“As feeding issues are already prevalent in the special needs’ population due to restricted diets and feeding disorders, the Cherab Foundation understands it can be difficult at times to get children to eat a healthy meal, this, however, doesn't mean providing children who still have a developing brain the choice between a healthy meal or junk food.  

Studies have found a healthy diet is linked to better reading skills and that the associations of diet quality with reading skills were independent of several confounding factors, such as socio-economic status, physical activity, body adiposity, and physical fitness.

There are several strategies to encourage healthy eating in schools including putting recess before lunch, marketing healthy foods to the students, allowing students more time to eat, getting students involved in meal planning and some more creative options some shared successfully by Chef Jamie Oliver including growing a community school garden, nutritional data displayed as a traffic light (green healthy, red unhealthy), salad bars, getting local chefs involved as volunteers in school lunches.   

"As a parent and as the president of the Cherab Foundation I expected higher standards from those that make rules at the USDA.  I would believe those in charge of the USDA have the intelligence to appreciate that lowering standards to what children eat for their school career today is going to affect both academics performance now and in the future, and add to the already rising rates of obesity and the metabolic diseases in children and teens.  School districts need to ensure that students receive nutritious, appealing food that is cost-effective.  It appears there was little to no thought that went into this proposal in regards to the future, our country’s children.”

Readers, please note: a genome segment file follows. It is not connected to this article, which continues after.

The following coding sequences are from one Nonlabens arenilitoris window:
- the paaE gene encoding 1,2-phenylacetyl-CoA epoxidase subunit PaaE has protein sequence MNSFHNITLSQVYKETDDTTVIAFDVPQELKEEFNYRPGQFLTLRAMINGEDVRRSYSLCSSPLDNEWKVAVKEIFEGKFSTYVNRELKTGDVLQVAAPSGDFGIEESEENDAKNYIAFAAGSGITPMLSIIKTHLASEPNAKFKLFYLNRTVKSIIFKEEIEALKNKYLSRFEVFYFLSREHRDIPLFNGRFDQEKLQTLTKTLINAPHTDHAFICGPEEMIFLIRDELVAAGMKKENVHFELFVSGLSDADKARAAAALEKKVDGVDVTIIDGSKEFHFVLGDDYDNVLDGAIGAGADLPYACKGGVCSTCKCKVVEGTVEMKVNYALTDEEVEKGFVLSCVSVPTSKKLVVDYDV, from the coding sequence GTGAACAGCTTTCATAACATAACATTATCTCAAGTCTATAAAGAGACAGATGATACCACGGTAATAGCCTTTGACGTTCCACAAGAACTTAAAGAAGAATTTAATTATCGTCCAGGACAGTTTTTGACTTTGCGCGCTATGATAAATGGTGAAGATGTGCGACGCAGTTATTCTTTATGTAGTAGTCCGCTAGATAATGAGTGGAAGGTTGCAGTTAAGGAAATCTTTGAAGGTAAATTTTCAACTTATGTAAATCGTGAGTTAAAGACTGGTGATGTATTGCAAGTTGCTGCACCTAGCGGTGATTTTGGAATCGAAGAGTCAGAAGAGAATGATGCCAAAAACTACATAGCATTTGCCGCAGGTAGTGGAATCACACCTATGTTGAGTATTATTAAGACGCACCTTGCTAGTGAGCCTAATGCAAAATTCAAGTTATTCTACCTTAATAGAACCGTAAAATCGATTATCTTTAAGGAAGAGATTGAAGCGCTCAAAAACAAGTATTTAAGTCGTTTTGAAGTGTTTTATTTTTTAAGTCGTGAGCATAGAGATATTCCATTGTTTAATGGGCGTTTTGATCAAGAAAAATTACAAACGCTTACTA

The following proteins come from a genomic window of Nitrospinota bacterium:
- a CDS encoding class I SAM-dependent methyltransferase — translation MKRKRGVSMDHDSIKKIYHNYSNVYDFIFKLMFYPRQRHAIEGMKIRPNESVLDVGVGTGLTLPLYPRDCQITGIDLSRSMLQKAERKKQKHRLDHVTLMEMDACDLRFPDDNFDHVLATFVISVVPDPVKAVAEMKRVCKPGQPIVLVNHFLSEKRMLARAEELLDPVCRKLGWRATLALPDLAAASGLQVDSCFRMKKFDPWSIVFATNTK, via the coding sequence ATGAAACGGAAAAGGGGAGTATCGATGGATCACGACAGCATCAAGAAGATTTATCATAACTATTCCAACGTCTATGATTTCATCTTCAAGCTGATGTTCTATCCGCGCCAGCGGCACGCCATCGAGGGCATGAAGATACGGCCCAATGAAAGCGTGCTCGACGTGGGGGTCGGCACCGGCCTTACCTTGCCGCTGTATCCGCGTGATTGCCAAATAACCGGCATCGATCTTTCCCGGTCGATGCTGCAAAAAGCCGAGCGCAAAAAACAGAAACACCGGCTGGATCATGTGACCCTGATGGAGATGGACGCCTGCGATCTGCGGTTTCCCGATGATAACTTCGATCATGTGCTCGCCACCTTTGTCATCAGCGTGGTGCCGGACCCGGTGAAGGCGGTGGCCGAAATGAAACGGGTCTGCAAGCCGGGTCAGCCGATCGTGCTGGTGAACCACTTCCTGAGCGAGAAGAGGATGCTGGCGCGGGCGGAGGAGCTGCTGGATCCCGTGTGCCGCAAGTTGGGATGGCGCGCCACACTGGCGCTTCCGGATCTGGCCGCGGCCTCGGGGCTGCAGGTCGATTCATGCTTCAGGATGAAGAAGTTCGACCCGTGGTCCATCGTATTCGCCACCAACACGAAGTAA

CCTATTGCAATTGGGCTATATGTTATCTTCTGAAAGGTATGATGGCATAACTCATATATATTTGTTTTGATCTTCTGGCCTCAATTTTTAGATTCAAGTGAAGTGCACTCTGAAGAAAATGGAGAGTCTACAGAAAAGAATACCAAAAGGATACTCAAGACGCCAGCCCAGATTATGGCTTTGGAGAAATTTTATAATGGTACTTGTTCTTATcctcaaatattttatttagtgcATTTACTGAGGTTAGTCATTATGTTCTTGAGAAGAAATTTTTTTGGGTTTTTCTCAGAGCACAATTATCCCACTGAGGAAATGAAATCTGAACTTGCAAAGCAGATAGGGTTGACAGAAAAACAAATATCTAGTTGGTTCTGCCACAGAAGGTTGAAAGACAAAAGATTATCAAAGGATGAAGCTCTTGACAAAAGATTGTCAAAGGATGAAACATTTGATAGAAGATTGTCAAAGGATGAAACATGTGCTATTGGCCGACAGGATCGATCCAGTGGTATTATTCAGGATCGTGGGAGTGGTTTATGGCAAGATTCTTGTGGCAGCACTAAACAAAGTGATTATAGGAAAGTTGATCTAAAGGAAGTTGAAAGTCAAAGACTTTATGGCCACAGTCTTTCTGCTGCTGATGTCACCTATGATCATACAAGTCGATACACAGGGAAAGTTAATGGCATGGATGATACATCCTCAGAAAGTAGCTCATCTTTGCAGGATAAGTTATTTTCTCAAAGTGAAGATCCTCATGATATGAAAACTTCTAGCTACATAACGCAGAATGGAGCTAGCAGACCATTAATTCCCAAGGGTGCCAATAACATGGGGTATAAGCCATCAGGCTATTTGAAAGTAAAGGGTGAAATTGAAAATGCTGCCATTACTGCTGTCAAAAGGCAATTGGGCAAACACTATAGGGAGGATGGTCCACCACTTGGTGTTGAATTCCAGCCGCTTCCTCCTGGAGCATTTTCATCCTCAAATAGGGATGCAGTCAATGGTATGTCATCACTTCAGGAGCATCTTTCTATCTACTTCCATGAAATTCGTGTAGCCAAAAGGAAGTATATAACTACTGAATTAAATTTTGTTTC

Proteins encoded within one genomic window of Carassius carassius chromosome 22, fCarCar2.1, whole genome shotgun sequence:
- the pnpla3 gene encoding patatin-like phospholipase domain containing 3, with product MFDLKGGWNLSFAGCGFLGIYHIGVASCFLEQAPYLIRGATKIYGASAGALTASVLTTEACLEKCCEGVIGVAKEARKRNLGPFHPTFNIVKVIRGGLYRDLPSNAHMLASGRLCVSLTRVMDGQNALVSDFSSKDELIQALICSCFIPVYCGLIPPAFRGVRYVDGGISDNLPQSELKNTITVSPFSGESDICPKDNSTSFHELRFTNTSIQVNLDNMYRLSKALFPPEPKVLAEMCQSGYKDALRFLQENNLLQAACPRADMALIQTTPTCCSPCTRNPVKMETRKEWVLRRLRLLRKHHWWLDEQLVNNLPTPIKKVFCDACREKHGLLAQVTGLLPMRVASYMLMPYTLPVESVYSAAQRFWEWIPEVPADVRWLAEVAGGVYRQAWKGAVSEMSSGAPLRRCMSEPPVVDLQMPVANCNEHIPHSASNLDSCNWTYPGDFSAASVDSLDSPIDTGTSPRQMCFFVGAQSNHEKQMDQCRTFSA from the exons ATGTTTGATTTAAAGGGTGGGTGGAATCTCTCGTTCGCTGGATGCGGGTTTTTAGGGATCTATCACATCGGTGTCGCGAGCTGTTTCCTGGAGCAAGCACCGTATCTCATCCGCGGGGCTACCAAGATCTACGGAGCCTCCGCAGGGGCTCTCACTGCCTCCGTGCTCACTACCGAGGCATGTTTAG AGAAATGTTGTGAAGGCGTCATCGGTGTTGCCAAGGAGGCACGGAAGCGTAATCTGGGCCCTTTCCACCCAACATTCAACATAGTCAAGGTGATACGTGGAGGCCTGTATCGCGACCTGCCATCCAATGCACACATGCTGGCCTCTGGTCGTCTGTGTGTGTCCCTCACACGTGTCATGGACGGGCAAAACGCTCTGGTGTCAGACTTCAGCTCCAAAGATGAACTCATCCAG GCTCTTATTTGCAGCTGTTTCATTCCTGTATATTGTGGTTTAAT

If you are concerned about these proposed changes, and/or as a parent that cares for a child that struggles to find a voice, please sign this petition and make your voice heard, you also have until March 23rd, 2020 to comment here

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The Cherab Foundation a volunteer-based 501(c)3 non-profit since 2000 supports and embraces all children with a communication impairment such as Apraxia and Autism, and believe all children, regardless of diagnosis or ability to communicate verbally, have the right to education and the opportunity to pursue their goals and dreams without stigma, prejudice or bullying. Visit the Cherab Foundation at www.cherab.org

References:

  1. https://www.ncbi.nlm.nih.gov/pmc/articles/PMC5746694/
  2. https://journals.sagepub.com/doi/abs/10.1177/0009922814561742
  3. https://www.ncbi.nlm.nih.gov/pmc/articles/PMC5532387/
  4. https://www.ncbi.nlm.nih.gov/pubmed/27612875
  5. http://www.bristol.ac.uk/alspac/
  6. https://www.ncbi.nlm.nih.gov/pmc/articles/PMC4120814/
  7. https://www.ncbi.nlm.nih.gov/pubmed/18621960
  8. https://www.ncbi.nlm.nih.gov/pubmed/10168709
  9. https://www.healthaffairs.org/do/10.1377/hblog20190312.130704/full/
  10. https://www.ncbi.nlm.nih.gov/pubmed/19761650
  11. https://www.webmd.com/diet/features/chef_jamie_oliver_makes_over_school_lunches